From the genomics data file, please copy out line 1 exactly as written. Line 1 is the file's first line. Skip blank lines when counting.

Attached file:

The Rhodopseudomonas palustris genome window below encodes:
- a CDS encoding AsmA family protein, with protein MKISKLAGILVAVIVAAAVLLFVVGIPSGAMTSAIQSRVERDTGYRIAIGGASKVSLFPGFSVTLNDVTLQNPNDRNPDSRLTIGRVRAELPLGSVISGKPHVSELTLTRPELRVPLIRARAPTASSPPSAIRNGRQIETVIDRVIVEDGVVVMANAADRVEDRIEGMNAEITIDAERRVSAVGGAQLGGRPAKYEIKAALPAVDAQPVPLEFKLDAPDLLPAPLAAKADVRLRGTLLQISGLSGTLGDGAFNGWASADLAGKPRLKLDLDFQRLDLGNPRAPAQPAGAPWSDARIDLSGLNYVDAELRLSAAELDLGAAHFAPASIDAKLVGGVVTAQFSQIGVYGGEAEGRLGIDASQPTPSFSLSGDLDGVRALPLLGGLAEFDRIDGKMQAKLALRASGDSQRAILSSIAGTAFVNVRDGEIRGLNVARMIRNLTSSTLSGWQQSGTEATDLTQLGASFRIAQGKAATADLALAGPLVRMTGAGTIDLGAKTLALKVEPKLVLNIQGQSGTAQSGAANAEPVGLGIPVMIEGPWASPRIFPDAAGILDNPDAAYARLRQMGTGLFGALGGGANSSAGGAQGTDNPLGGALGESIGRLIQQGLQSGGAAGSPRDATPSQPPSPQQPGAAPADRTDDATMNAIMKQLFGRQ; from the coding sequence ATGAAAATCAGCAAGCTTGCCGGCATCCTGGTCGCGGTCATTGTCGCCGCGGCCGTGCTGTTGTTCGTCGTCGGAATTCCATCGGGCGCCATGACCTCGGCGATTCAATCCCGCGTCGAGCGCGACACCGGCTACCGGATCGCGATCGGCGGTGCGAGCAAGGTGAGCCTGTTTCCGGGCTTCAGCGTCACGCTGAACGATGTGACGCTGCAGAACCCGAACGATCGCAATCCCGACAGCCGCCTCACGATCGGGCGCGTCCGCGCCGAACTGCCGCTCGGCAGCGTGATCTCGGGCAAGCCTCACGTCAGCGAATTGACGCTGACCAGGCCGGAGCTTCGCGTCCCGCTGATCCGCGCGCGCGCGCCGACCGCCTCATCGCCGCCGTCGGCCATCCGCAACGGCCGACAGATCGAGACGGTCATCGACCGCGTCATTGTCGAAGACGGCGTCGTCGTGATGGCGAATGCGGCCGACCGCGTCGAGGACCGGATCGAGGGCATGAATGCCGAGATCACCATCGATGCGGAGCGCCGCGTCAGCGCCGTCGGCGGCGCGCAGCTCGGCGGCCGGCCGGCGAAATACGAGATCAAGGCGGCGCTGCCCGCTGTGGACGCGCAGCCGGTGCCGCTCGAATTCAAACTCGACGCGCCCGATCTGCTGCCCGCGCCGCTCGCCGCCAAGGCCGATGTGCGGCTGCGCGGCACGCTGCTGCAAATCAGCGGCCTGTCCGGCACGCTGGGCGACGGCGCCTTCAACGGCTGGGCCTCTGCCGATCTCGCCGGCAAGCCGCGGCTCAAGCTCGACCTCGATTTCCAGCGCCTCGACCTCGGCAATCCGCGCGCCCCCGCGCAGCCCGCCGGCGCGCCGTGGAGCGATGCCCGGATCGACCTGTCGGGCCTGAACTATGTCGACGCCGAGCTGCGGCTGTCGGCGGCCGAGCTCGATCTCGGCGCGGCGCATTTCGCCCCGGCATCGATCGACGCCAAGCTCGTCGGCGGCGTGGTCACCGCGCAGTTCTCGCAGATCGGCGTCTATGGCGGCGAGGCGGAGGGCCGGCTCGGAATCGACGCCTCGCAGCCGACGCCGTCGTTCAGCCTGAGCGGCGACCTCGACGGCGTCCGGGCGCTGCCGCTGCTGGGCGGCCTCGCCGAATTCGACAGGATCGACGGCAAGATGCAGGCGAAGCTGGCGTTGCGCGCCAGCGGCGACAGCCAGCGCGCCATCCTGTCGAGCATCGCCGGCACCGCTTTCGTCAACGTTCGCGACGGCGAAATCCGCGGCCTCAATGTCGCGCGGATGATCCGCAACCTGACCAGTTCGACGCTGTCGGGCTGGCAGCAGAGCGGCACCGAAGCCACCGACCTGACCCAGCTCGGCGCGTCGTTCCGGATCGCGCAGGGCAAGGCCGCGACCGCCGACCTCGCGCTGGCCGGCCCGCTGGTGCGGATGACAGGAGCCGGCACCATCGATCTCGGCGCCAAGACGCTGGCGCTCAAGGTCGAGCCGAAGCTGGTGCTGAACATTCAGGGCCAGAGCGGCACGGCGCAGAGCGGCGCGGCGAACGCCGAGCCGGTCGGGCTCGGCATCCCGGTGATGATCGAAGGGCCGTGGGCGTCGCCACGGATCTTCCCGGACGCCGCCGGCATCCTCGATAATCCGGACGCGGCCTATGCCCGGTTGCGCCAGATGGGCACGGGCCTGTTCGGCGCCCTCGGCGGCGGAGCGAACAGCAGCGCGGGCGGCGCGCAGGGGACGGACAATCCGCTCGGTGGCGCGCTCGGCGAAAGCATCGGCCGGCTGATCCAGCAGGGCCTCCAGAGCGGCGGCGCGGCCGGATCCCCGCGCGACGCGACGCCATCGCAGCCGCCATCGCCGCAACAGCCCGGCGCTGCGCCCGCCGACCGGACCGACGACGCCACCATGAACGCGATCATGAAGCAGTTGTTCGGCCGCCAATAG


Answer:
The Rhodopseudomonas palustris genome window below encodes: